>By The Common Man
The Common Man has forever been fascinated with Chuck Knoblauch, so when Craig Calcaterra asked readers to identify the most hated player in each team’s history, TCM immediately went to Knobby as his default answer. Knoblauch came up for the Twins in 1991, finally providing the Twins with solidity at the position for the first time since 1985. He won the Rookie of the Year Award, and even excelled in the postseason, hitting .326 with 8 runs scored. Knoblauch would quickly become a fan favorite for his small stature, obvious hustle, and his excellent play. He was essentially David Eckstein’s much, much better older brother.
The Twins rewarded an incredible 15.3 WAR run from 1995-1996 with a five year contract extension for around $30 million, making him one of the highest paid players in the game. But before the end of August of 1997, less than a season into the new deal, Knoblauch expressed his frustration with the Twins and “requested” to be traded to another club, with the Yankees on the top of his wish list. There was a competing offer from the Indians that reportedly would have netted the Twins Chad Ogea, Steve Karsay, and Enrique Wilson, but thankfully the Twins didn’t bite. Instead, Knoblauch got his wish and was shipped to the Bombers for Eric Milton, Christian Guzman, Brian Buchanan, and $3 million.
Twins fans, naturally, didn’t take Knoblauch’s departure well, booing him lustily whenever the Yankees came to town, and showering him with batteries and other trash when he tried to play leftfield in 2001. It’s likely there is no more hated figure in Twins history.
|Chuck Knoblauch’s Family Tree|
Knoblauch begat Milton, Guzman, and Buchanan. Milton begat Carlos Silva, Nick Punto and Bobby Korecky in a trade with the Phillies. Buchanan netted Jason Bartlett in a trade with the Padres. And when Guzman left at the end of the 2004 season, the Twins took Brian Duensing with their compensation pick between rounds one and two. Bartlett was packaged with Matt Garza and Eduardo Morlan to pick up Brendan Harris, Jason Pridie, and Delmon Young. And Harris was paired with JJ Hardy to acquire Jim Hoey and Brett Jacobson this past offseason. Meanwhile, the Twins took prospect Shooter Hunt in between the first and second rounds after losing Silva to free agency.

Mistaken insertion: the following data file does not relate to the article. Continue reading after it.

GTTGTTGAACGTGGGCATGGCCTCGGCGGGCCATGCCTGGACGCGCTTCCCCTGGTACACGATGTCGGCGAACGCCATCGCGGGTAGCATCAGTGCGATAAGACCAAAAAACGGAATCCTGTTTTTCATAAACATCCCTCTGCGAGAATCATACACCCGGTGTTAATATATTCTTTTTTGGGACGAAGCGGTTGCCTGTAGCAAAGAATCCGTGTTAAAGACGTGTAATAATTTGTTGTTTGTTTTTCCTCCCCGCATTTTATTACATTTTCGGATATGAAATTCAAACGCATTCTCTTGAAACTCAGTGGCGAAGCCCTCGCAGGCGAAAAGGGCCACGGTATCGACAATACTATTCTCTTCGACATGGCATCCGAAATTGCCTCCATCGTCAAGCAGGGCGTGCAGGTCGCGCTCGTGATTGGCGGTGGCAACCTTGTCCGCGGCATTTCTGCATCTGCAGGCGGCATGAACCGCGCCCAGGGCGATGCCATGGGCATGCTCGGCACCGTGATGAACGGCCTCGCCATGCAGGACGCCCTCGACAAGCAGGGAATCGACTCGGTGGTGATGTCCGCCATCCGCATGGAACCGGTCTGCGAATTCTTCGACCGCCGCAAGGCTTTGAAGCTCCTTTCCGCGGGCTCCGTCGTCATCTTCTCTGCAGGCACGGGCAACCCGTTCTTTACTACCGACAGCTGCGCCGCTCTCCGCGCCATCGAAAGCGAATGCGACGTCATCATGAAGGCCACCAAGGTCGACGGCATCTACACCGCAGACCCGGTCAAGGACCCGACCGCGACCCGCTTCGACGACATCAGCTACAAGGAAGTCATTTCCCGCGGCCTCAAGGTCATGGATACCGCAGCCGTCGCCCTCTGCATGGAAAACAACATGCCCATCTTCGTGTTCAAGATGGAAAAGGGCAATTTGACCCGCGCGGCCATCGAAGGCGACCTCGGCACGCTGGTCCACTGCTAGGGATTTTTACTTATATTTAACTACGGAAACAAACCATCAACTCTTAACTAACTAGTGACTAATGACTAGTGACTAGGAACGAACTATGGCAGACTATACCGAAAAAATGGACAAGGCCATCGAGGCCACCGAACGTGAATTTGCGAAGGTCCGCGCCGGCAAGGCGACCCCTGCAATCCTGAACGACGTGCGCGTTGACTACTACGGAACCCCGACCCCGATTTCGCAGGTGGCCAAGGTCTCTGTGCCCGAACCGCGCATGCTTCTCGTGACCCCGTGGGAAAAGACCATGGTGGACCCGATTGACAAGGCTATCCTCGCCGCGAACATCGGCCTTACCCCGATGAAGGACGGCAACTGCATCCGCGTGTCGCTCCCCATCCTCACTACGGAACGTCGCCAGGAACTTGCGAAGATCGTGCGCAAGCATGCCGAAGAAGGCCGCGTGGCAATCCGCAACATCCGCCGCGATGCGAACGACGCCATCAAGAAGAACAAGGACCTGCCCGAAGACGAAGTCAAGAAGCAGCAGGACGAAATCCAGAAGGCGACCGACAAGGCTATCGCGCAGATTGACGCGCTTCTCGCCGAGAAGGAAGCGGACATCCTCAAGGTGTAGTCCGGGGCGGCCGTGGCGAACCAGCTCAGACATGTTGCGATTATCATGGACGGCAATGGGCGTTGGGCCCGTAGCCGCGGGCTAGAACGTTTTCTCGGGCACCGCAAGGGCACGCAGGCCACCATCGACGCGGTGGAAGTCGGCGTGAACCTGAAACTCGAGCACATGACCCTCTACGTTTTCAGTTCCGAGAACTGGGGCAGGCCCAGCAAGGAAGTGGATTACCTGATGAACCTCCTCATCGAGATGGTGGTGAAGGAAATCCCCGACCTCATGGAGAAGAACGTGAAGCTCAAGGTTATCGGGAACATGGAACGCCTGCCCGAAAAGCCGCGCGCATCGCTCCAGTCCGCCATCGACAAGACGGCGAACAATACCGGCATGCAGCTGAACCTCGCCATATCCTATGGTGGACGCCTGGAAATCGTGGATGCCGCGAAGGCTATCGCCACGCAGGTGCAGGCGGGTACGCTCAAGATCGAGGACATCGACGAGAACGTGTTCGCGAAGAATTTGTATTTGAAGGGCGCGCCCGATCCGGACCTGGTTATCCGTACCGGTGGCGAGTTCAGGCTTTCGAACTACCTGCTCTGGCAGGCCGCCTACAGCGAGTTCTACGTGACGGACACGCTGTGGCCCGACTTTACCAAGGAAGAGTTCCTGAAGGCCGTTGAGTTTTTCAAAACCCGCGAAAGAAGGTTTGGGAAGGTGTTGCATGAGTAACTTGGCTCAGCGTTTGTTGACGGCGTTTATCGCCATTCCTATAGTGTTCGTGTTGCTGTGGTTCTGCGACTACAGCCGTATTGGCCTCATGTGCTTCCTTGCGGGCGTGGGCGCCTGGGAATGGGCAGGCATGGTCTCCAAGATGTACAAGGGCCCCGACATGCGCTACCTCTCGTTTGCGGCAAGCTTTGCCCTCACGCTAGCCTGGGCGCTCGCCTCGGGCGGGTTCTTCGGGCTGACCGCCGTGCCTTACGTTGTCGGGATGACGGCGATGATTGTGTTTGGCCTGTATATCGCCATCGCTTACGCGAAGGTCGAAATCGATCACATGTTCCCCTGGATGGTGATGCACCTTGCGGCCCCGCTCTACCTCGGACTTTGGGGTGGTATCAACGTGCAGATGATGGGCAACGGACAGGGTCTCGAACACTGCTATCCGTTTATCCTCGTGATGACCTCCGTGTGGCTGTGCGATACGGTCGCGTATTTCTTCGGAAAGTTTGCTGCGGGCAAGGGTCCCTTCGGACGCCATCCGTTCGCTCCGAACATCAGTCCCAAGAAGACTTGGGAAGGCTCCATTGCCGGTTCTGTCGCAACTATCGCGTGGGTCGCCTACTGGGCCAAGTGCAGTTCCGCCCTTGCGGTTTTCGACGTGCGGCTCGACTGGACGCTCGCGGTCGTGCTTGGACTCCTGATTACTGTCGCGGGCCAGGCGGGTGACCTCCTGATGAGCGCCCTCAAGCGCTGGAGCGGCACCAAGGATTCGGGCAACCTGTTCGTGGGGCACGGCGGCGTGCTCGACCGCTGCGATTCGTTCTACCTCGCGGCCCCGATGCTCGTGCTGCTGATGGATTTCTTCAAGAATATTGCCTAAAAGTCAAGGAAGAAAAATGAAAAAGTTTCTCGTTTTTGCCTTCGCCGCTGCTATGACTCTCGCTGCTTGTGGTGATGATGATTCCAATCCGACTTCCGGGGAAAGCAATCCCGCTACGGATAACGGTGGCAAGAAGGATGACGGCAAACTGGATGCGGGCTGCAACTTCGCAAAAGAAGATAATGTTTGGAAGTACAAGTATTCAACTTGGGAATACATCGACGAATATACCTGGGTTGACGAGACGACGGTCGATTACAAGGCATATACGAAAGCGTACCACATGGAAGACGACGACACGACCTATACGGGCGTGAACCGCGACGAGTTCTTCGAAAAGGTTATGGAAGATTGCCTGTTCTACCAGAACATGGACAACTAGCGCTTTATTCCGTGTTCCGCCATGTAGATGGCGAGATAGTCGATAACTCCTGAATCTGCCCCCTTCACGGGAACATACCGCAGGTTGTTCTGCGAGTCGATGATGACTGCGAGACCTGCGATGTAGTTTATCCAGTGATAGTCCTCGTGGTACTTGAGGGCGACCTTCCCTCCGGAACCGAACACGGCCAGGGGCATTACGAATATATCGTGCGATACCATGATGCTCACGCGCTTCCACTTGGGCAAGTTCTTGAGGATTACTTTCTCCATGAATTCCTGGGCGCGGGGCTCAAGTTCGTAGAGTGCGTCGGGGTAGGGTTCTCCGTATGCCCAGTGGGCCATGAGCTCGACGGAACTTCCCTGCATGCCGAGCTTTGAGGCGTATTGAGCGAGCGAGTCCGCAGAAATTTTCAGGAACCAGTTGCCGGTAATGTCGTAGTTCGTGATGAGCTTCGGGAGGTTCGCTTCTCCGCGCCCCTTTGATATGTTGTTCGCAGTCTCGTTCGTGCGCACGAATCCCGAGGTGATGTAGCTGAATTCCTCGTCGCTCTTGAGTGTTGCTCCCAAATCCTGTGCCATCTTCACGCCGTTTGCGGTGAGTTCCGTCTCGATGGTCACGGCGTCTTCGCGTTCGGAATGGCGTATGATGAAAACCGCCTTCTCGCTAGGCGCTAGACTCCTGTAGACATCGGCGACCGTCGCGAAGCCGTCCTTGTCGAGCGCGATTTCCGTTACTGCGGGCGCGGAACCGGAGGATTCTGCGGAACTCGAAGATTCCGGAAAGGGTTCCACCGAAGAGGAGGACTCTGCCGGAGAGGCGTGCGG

In all, the Twins traded four seasons of controlling Knoblauch, who earned an additional $24 million and contributed 6.6 WAR over the course of the deal, for roughly 42 seasons of team control (at the Major League level only) of 14 players. And for the 43.6 WAR those players have contributed over the past 13 seasons, the Twins have paid $52.7 million, minus the $3 million they received in the original Knoblauch deal from the Yankees. Not a bad haul. And keep in mind that Duensing, Young, and Hoey are all still actively contributing value and may even lead to more additions to the Knoblauch family tree. So while Knoblauch’s post-Twins career has been pretty embarassing and he seems like a bit of a schmuck, maybe we should send him a collective thank you note anyway for helping to lay the foundation for several excellent Twins squads in the ensuing years.